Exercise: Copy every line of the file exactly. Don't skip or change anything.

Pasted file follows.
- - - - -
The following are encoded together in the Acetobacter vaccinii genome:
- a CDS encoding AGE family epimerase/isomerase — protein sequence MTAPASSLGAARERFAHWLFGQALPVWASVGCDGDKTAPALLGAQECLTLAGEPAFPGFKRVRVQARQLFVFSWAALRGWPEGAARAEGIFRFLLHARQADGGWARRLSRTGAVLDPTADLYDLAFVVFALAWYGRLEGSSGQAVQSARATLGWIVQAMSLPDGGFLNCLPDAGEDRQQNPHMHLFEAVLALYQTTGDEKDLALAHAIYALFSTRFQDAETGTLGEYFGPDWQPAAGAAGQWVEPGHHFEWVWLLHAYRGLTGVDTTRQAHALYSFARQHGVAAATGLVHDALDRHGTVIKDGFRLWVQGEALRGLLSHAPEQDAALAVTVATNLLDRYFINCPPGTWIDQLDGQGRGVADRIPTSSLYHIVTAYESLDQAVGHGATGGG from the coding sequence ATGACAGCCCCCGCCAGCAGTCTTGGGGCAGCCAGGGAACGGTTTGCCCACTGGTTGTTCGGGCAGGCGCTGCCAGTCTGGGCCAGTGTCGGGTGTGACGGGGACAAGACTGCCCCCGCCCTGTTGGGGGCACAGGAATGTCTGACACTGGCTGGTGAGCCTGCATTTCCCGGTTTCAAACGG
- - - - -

The following are encoded together in the Acetobacter vaccinii genome:
- a CDS encoding AGE family epimerase/isomerase — protein sequence MTAPASSLGAARERFAHWLFGQALPVWASVGCDGDKTAPALLGAQECLTLAGEPAFPGFKRVRVQARQLFVFSWAALRGWPEGAARAEGIFRFLLHARQADGGWARRLSRTGAVLDPTADLYDLAFVVFALAWYGRLEGSSGQAVQSARATLGWIVQAMSLPDGGFLNCLPDAGEDRQQNPHMHLFEAVLALYQTTGDEKDLALAHAIYALFSTRFQDAETGTLGEYFGPDWQPAAGAAGQWVEPGHHFEWVWLLHAYRGLTGVDTTRQAHALYSFARQHGVAAATGLVHDALDRHGTVIKDGFRLWVQGEALRGLLSHAPEQDAALAVTVATNLLDRYFINCPPGTWIDQLDGQGRGVADRIPTSSLYHIVTAYESLDQAVGHGATGGG from the coding sequence ATGACAGCCCCCGCCAGCAGTCTTGGGGCAGCCAGGGAACGGTTTGCCCACTGGTTGTTCGGGCAGGCGCTGCCAGTCTGGGCCAGTGTCGGGTGTGACGGGGACAAGACTGCCCCCGCCCTGTTGGGGGCACAGGAATGTCTGACACTGGCTGGTGAGCCTGCATTTCCCGGTTTCAAACGG